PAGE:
# Lossless 10-bit colorspace (yuvj420p) video output

Using GoPro footage which are in 10-bit color space (yuvj420p), and using Blender as a video editor, the output seems to always be in 8-bit color space.

How can I preserve the 10-bit color space?

Tried:

• Output: AVI RAW
• Output: H.264 + Encoding Format: H.264 + [X] Lossless
• Output: H.264 + Encoding Format: AVI + Codec: H.264 + [X] Lossless
• Output: H.264 + Encoding Format: Quicktime + Codec: H.264 + [X] Lossless
• Output: H.264 + Encoding Format: AVI + Codec: HuffYUV
• Float color space in sequencer

No matter these, in the end ffprobe always shows it's not anymore in yuvj420p but in yuv420p (or what should be another 8-bit color space format). This results in washed out colors visible on HDR monitors (barely noticeable on older monitors).

Similar questions without good answers yet:

Note: Input video file format (from ffprobe):

Stream #0:0(eng): Video: h264 (High) (avc1 / 0x31637661), yuvj420p(pc), 1920x1080 [SAR 1:1 DAR 16:9], 8217 kb/s, 59.94 fps, 59.94 tbr, 60k tbn, 119.88 tbc (default)

• Hmm, I have this dim recollection that the VSE is 8bit. Try enabling each strips color management in properties. – 3pointedit Feb 15 '17 at 23:07
• @3pointedit In Sequencer for the video strip (trying with a single strip) I've enabled Colors: Convert to Float and tried various Input Color. Still having no yuvj420p in the end. – Wernight Feb 15 '17 at 23:21
• The difference between yuvj420p and yuv420p isn't the bit depth, but the range. yuv420p has the range 16-235 whereas yuvj420p has the full range, 0-255. Moreover, your input file is encoded with profile High, which doesn't support 10-bit. You'll need High 10, High 4:2:2 or High 4:4:4 Predictive for 10-bit support. So basically your input seems to be 8-bit, and the colour loss is likely caused by the reduced range rather than by fewer bits. Unfortunately, I don't know how to get the VSE to use yuvj420p, so I won't add this as an answer. – Duane Dibbley Feb 16 '17 at 0:31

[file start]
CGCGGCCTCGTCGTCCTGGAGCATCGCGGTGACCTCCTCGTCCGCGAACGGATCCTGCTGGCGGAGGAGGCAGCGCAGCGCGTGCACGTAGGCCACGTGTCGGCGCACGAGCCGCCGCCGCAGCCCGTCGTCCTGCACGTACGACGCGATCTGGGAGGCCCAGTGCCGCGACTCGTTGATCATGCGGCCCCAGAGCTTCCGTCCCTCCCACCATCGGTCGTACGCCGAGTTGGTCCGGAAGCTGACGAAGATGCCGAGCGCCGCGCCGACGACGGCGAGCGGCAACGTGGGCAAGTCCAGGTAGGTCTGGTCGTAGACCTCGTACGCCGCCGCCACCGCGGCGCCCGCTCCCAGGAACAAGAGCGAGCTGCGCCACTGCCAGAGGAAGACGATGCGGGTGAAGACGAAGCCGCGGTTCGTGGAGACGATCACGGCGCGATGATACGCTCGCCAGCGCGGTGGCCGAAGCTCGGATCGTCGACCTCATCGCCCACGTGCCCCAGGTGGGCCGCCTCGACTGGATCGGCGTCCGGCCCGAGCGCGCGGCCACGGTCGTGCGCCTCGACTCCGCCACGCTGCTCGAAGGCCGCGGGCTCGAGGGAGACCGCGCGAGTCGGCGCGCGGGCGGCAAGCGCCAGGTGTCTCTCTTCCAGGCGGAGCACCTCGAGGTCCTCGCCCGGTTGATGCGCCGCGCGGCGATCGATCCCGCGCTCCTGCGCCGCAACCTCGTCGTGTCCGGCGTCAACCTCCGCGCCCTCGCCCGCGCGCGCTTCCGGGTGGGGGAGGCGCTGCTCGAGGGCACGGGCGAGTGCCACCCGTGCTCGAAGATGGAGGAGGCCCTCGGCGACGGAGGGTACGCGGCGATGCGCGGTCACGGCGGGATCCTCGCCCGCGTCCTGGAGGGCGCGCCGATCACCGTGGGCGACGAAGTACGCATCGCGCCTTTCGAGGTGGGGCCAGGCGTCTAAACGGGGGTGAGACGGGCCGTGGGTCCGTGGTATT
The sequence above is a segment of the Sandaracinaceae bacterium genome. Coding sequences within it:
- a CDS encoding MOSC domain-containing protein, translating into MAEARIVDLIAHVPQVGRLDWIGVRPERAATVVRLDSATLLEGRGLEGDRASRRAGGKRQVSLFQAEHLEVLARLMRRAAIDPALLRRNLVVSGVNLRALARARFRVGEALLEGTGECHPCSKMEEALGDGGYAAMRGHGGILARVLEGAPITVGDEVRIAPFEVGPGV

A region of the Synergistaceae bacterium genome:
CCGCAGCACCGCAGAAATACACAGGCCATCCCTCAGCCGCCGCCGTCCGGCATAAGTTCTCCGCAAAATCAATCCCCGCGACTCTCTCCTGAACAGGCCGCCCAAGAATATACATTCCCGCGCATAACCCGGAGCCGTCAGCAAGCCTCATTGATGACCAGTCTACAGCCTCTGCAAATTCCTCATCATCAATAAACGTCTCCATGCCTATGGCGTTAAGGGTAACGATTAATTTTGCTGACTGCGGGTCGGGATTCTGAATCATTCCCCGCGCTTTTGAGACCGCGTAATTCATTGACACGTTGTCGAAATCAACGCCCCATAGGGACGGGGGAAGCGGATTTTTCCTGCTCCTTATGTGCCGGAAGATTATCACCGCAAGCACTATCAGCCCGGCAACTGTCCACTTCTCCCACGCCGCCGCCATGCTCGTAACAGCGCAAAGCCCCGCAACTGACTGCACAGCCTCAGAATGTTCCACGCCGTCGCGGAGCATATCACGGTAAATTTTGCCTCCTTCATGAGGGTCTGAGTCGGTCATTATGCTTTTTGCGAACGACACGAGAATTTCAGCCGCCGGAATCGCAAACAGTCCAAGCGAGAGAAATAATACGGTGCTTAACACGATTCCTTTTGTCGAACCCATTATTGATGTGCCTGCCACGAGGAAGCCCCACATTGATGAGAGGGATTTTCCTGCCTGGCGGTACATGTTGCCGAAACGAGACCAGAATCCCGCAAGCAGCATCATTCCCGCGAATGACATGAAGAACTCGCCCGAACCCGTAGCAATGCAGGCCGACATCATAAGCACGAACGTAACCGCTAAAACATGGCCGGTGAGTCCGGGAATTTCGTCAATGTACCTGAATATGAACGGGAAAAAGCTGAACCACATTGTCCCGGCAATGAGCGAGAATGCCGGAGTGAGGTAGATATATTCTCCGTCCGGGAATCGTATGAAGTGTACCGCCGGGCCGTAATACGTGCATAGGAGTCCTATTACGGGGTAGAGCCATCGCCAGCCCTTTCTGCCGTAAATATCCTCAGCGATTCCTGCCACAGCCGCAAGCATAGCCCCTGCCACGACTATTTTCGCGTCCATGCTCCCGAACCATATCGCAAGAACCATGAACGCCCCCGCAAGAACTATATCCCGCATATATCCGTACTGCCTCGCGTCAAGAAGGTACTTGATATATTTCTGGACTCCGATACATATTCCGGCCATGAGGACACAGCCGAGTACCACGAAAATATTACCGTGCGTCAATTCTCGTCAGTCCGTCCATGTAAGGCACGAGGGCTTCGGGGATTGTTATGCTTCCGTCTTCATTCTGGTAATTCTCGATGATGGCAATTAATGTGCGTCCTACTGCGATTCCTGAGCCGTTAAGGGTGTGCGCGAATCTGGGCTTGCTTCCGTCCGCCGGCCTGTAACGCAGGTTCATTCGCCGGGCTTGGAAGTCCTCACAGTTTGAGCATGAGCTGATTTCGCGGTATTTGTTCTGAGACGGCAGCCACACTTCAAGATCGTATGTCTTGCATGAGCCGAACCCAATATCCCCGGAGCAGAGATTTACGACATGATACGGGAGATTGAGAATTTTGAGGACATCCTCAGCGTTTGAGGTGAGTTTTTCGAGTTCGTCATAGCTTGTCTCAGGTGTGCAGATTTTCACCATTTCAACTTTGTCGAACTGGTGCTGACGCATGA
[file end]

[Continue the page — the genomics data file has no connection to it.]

• 3PointEdit wins another one; VSE is always 8 BPP. – troy_s Feb 16 '17 at 7:07
• @DuaneDibbley Thanks for clarifying the format. Would you know which lossless codec is likely to have the largest color range? I can always force ffmpeg to use uyvj420p later and that might do the trick. – Wernight Feb 16 '17 at 17:43

You can't.

When working on footage, it is always most prudent to operate on the frame level, with controlled decoding to the file format you choose. Codecs always have been and always will be an awful choice.

Currently in Blender, all codecs via the VSE (and otherwise I believe) are decoded using the FFMPEG call that converts them to an 8 bit buffer.

So, decode outside to a suitable 16 bit container such as TIFF, then properly linearize the results via a controlled transform.

Also, “8 bit” is not a colour space, nor is “10 bit”, nor is “float color space”.

Answering my own question here, it looks like it's possible by rendering as PNG then using:

ffmpeg -framerate 500/21 -i %d.png -i audio.wav -c:v libx264 -crf 0 -pix_fmt yuv422p10le -c:a copy output.mkv